nAMD, PCV, RVO, PDR and Eales’ disease have different etiology, pathology and demonstrate individual features. The symptoms and signs of these diseases are with great difference. Immunoinflammatory mechanism may be involved in those diseases but may not have a similar inflammation cytokine expression pattern in the vitreous. The capillary circulation is disturbed, the capillary endothelial cells is injured in DR. Then, minute NPAs is formed and become more and more extensive as the disease progresses, causing neovascularization and the formation of fibrovascular membrane in the interface between the retina and vitreous body. Conversely, there is a pigmental epithelial (RPE) cell dysfunction and the choroidal vessels are dilated in AMD. Then new vessels sprout from the choroidal vessels, penetrate the Bruch’s membrane and grow into the subretinal space. Indeed, the RPE cell is one of the most important systems that regulate the immune response in the eye. Thus, the pathway between RPE damage and ocular inflammation is likely a two way street whereby RPE damage potentiates inflammation, which further worsens RPE degeneration . Such a relatively RPE cell dysfunction may be one reason that the inflammatory reaction in nAMD is more severe than in DR.
RPE cells were the key immune cells in the macula immune defence. The dysfunction of RPE cells could trigger the inflammatory response, which could further trigger the photoreceptors degeneration and neovascularization development [11, 37–39]. This might be one of the mechanisms of PCV and nAMD development.
IL-1β was involved in the abnormal angiogenesis process. However, the reason that IL-1β plays different role in the development of PCV and nAMD remains unknown. One possibility was that IL-1β was upregulated in both PCV and nAMD conditions but with different level and time window which may further trigger different cell signaling pathways to activate different abnormal angiogenesis process. The increased expression of IL-1β in PCV and nAMD patients raises a possibility that the inflammasome could be involved in these diseases. Previous studies concluded controversial conclusion on the role of inflammasome in AMD . Some concluded that inflammasome was harmful and the other concluded that it is beneficial [13, 41]. Inflammasome may play a dual role in AMD. The role of inflammasome and this hypothesis needs to be verified in our further studies.
In addition, an analysis of the IL-1β levels in the serum have been studied and listed in the supplemental data (S1 Text and S1 Fig) to demonstrate whether the higher concentrations of IL-1β in the vitreous of nAMD and PCV patients are due to the increased concentration in the serum. Our results in the supplemental data showed that there was a significant decrease in the concentration of IL-1β in PCV (P<0.05) and nAMD(P<0.01) serum samples compared with control group. Thus, we assumed that the decrease in the concentration of IL-1β in the blood of nAMD and PCV patients may not interference the result on the increase in the concentration of IL-1β in the vitreous samples of nAMD and PCV patients.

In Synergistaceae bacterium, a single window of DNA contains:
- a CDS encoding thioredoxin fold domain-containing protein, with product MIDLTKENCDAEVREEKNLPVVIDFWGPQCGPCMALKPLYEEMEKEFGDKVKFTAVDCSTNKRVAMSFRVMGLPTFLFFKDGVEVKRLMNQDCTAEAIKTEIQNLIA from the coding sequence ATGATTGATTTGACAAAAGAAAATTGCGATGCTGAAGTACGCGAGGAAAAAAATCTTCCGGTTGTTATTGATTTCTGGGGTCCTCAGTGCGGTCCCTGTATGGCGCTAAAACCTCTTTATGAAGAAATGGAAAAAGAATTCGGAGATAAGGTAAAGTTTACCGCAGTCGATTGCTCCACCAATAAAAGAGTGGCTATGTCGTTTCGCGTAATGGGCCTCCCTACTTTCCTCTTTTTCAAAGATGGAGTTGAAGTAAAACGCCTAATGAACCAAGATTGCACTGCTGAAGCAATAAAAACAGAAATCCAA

Taken together, our results suggested that IL-1β related inflammatory mechanism may be associated with nAMD and PCV. This association could be a result of the activation of inflammation, which further stimulates RPE cells to trigger the photoreceptors degeneration and neovascularization. The different role of IL-1β in the development of PCV and nAMD needs to be verified in further studies.
S1 Fig. The concentrations of IL-1β Levels in the serum Samples.
The concentrations of IL-1β in nAMD, PCV and idiopathic macular epiretinal membrane patients’ serum samples were measured by ELISAs. The concentration of IL-1β was 2.28±0.17 pg/ml (mean±SEM) in control group. The concentration of IL-1β was 0.53±0.14 pg/ml in PCV serum samples and 0.47±0.12 pg/ml in nAMD serum samples. There was a significant decrease in the concentration of IL-1β in PCV (P<0.05) and nAMD (P<0.01) serum samples compared with control group.
S1 Text. The concentrations of IL-1β Levels in the serum Samples of nAMD and PCV patients.
The concentrations of IL-1β in nAMD, PCV and idiopathic macular epiretinal membrane patients’ serum samples were measured by ELISAs to determine the intereference of blood on the result. The results showed that the decrease in the concentration of IL-1β in the blood of nAMD and PCV patients may not interference the result on the increase in the concentration of IL-1β in the vitreous samples of nAMD and PCV patients.
Conceived and designed the experiments: XL XS. Performed the experiments: MZ YB WX. Analyzed the data: YS LH. Contributed reagents/materials/analysis tools: FL FY. Wrote the paper: MZ YB WX.